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Components of the Hippo pathway cooperate with Nek2 kinase to regulate centrosome disjunction.

Mardin B.R., Lange C., Baxter J.E., Hardy T., Scholz S.R., Fry A.M., Schiebel E.

During interphase, centrosomes are held together by a proteinaceous linker that connects the proximal ends of the mother and daughter centriole. This linker is disassembled at the onset of mitosis in a process known as centrosome disjunction, thereby facilitating centrosome separation and bipolar spindle formation. The NIMA (never in mitosis A)-related kinase Nek2A is implicated in disconnecting the centrosomes through disjoining the linker proteins C-Nap1 and rootletin. However, the mechanisms controlling centrosome disjunction remain poorly understood. Here, we report that two Hippo pathway components, the mammalian sterile 20-like kinase 2 (Mst2) and the scaffold protein Salvador (hSav1), directly interact with Nek2A and regulate its ability to localize to centrosomes, and phosphorylate C-Nap1 and rootletin. Furthermore, we demonstrate that the hSav1-Mst2-Nek2A centrosome disjunction pathway becomes essential for bipolar spindle formation on partial inhibition of the kinesin-5 Eg5. We propose that hSav1-Mst2-Nek2A and Eg5 have distinct, but complementary functions, in centrosome disjunction.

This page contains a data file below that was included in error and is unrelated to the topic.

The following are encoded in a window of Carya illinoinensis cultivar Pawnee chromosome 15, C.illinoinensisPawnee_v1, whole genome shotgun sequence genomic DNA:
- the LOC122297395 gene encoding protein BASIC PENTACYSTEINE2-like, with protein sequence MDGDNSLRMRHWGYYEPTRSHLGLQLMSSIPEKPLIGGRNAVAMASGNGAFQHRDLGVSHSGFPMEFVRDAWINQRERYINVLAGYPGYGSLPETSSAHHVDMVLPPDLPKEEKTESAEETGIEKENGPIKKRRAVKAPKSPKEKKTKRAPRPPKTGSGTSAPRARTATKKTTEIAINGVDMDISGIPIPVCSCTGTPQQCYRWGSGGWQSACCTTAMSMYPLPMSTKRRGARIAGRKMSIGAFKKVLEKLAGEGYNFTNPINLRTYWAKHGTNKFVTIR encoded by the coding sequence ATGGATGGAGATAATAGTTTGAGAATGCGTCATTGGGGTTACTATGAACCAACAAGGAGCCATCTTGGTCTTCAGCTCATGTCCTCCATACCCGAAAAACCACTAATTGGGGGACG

Nat. Cell Biol. 12:1166-1176(2010) [PubMed] [Europe PMC]

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